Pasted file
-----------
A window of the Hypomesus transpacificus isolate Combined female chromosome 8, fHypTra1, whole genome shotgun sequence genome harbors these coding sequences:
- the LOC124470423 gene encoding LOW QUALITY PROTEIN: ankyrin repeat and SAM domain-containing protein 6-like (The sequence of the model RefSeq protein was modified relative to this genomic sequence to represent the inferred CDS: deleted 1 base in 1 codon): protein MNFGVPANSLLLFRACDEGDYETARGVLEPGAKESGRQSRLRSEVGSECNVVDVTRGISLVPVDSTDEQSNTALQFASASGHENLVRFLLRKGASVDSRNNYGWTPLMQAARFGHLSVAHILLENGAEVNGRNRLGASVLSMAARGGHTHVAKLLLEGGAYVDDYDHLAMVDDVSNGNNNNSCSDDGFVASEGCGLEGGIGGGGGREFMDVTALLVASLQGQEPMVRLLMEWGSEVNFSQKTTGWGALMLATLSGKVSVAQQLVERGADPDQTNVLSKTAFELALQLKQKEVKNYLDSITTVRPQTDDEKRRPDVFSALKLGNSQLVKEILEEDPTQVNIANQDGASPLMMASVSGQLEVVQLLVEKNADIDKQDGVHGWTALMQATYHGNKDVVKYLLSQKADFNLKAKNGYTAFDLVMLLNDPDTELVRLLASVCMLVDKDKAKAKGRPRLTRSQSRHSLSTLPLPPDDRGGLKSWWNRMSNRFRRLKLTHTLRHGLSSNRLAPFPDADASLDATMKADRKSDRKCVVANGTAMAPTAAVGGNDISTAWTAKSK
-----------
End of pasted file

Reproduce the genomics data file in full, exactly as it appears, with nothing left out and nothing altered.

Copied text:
A window of the Hypomesus transpacificus isolate Combined female chromosome 8, fHypTra1, whole genome shotgun sequence genome harbors these coding sequences:
- the LOC124470423 gene encoding LOW QUALITY PROTEIN: ankyrin repeat and SAM domain-containing protein 6-like (The sequence of the model RefSeq protein was modified relative to this genomic sequence to represent the inferred CDS: deleted 1 base in 1 codon): protein MNFGVPANSLLLFRACDEGDYETARGVLEPGAKESGRQSRLRSEVGSECNVVDVTRGISLVPVDSTDEQSNTALQFASASGHENLVRFLLRKGASVDSRNNYGWTPLMQAARFGHLSVAHILLENGAEVNGRNRLGASVLSMAARGGHTHVAKLLLEGGAYVDDYDHLAMVDDVSNGNNNNSCSDDGFVASEGCGLEGGIGGGGGREFMDVTALLVASLQGQEPMVRLLMEWGSEVNFSQKTTGWGALMLATLSGKVSVAQQLVERGADPDQTNVLSKTAFELALQLKQKEVKNYLDSITTVRPQTDDEKRRPDVFSALKLGNSQLVKEILEEDPTQVNIANQDGASPLMMASVSGQLEVVQLLVEKNADIDKQDGVHGWTALMQATYHGNKDVVKYLLSQKADFNLKAKNGYTAFDLVMLLNDPDTELVRLLASVCMLVDKDKAKAKGRPRLTRSQSRHSLSTLPLPPDDRGGLKSWWNRMSNRFRRLKLTHTLRHGLSSNRLAPFPDADASLDATMKADRKSDRKCVVANGTAMAPTAAVGGNDISTAWTAKSK